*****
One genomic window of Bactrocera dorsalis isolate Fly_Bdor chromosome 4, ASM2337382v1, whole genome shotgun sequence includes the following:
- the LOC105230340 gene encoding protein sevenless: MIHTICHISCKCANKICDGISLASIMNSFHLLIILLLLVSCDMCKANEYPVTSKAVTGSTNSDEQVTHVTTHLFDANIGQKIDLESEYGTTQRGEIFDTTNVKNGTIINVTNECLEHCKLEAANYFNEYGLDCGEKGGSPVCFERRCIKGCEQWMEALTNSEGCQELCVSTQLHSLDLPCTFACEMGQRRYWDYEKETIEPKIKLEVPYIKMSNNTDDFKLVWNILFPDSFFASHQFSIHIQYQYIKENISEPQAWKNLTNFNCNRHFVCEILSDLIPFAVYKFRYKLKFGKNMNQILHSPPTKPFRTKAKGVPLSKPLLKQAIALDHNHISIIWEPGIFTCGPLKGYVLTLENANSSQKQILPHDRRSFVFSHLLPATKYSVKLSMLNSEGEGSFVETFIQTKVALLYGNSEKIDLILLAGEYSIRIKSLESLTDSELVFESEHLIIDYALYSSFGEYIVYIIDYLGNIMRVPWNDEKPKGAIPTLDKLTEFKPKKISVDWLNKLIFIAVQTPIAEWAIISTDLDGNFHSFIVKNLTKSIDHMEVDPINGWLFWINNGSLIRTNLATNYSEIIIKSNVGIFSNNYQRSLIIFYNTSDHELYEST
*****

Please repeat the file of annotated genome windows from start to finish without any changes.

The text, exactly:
One genomic window of Bactrocera dorsalis isolate Fly_Bdor chromosome 4, ASM2337382v1, whole genome shotgun sequence includes the following:
- the LOC105230340 gene encoding protein sevenless: MIHTICHISCKCANKICDGISLASIMNSFHLLIILLLLVSCDMCKANEYPVTSKAVTGSTNSDEQVTHVTTHLFDANIGQKIDLESEYGTTQRGEIFDTTNVKNGTIINVTNECLEHCKLEAANYFNEYGLDCGEKGGSPVCFERRCIKGCEQWMEALTNSEGCQELCVSTQLHSLDLPCTFACEMGQRRYWDYEKETIEPKIKLEVPYIKMSNNTDDFKLVWNILFPDSFFASHQFSIHIQYQYIKENISEPQAWKNLTNFNCNRHFVCEILSDLIPFAVYKFRYKLKFGKNMNQILHSPPTKPFRTKAKGVPLSKPLLKQAIALDHNHISIIWEPGIFTCGPLKGYVLTLENANSSQKQILPHDRRSFVFSHLLPATKYSVKLSMLNSEGEGSFVETFIQTKVALLYGNSEKIDLILLAGEYSIRIKSLESLTDSELVFESEHLIIDYALYSSFGEYIVYIIDYLGNIMRVPWNDEKPKGAIPTLDKLTEFKPKKISVDWLNKLIFIAVQTPIAEWAIISTDLDGNFHSFIVKNLTKSIDHMEVDPINGWLFWINNGSLIRTNLATNYSEIIIKSNVGIFSNNYQRSLIIFYNTSDHELYEST